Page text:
Sue Wilson Writes: How Brexit changed our lives

Sue Wilson Writes: How Brexit changed our lives

Do you remember those innocent, peaceful days three years ago, before our daily existence was dominated by Brexit? When we wouldn’t have known what a Withdrawal Agreement was, even if it came up and bit us on the backside? Me neither!


I was a political virgin before the June 2016 referendum. I took little interest in current affairs, and zero interest in the antics of the UK government. I felt perfectly content living in Spain and in ignorance, and felt that any decisions made in Westminster were of little consequence to me.

The referendum result shocked me out of my naivety and changed my life. It woke me from a self-induced, rather pleasant coma and, over time, turned me into a different person.

It turned me into a campaigner.

Before Brexit, I had never campaigned for anything in my life. I once attended an anti-apartheid rally in Trafalgar Square, several decades ago. That was the sum total of my political activism, and it lasted all of five minutes.


I never set out to become an anti-Brexit campaigner, but I became increasingly involved. When I look back, I’m still surprised at the speed of my transformation. Within three months of engaging with the Bremain in Spain campaign, I was the chairperson.

Many Bremain members describe how Brexit has changed not only British society, but their own lives and natures as well. They speak of the damage it has done to their sense of security, their health and well-being, and the anxiety it causes about the future.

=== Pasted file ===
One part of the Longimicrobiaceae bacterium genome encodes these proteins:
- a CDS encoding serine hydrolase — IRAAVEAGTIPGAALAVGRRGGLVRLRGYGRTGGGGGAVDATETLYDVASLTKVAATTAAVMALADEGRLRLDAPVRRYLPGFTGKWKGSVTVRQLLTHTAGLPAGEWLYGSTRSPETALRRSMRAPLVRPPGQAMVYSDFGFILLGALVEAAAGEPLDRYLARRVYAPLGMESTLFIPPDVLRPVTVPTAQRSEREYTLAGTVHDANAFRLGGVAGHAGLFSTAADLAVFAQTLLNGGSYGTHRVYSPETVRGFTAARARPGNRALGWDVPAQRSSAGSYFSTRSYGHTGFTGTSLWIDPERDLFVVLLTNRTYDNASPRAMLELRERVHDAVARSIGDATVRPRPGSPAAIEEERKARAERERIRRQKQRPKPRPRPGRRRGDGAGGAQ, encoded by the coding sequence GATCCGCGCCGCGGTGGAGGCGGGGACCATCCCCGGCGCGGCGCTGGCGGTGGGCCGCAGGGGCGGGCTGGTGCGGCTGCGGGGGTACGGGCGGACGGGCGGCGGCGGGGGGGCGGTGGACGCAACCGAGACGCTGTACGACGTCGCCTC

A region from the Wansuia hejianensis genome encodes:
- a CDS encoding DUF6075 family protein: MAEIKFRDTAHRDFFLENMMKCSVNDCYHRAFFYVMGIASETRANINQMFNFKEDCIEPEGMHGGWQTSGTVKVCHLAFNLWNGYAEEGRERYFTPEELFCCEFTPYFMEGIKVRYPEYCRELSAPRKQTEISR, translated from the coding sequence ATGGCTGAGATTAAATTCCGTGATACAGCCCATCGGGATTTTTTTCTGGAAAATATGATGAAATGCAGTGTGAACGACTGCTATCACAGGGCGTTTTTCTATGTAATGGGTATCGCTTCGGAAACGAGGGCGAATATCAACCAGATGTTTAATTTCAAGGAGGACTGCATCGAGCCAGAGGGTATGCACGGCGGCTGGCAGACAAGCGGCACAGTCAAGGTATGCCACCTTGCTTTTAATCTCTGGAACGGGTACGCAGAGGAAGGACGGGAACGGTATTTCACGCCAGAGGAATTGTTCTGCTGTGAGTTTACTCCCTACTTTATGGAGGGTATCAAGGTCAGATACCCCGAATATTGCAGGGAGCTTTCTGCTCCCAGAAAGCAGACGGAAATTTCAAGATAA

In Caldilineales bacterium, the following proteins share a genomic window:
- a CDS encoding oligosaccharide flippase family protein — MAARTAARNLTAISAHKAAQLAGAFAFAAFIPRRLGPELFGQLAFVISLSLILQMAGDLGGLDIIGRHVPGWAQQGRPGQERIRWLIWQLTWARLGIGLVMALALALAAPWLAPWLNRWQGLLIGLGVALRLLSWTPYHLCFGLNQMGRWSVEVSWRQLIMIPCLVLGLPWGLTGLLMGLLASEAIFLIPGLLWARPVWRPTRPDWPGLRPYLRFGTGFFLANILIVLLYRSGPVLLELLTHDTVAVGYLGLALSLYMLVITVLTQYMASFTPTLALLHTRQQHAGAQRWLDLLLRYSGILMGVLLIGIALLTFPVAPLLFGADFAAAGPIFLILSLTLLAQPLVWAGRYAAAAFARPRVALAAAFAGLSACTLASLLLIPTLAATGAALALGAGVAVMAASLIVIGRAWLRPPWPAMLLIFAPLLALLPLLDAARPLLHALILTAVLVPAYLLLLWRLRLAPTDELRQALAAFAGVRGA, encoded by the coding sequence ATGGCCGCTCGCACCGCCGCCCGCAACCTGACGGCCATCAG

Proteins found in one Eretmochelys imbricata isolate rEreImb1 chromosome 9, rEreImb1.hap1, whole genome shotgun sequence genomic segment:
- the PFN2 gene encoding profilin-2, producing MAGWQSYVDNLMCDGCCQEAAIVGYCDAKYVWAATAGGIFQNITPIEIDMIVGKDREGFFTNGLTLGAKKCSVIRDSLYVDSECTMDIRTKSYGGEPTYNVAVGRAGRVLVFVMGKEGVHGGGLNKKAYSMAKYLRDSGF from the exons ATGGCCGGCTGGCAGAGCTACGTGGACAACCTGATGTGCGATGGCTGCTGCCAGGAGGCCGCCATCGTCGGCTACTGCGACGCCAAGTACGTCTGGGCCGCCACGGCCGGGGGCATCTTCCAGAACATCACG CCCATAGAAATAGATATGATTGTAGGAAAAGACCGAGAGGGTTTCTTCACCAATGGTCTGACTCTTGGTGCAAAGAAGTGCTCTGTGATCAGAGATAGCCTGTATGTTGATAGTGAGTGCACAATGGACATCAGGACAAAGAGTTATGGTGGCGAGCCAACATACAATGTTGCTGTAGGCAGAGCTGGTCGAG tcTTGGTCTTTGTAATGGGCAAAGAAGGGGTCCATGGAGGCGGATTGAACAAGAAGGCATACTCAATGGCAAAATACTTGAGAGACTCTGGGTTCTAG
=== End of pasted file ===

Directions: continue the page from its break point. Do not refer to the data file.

Many people explain how their post-Brexit relationships with family and friends reflect the divisiveness now experienced by UK society. Britain is no longer divided along party-political lines, but by how we feel about our wider European family.

I’ve heard people say they are quick to anger now; they’re more emotional, lacking in patience. I share those feelings entirely.

In the past, I always avoided confrontation. I kept calm and cool. Where politics was concerned, I never voiced an opinion – after all, I didn’t know what I was talking about! Now it’s difficult to shut me up – in fact, I’m not sure I have another topic of conversation!

Along the way, my language has become more choice. I understand, from talking to other Brexit-campaigners, that this is a common side-effect.

Walls are turning blue all over Spain and the UK, from the constant shouting and swearing at TV screens whenever May or Farage make an unwanted appearance.


Brexit has made me a different person in many negative ways, but it has changed me for the better too. It has taught me new skills and given me the confidence to do many things I never thought I could do before. For example, I would never have imagined delivering a speech to a room of 100 people, let alone addressing tens of thousands.

Read the full story in Dispatches Europe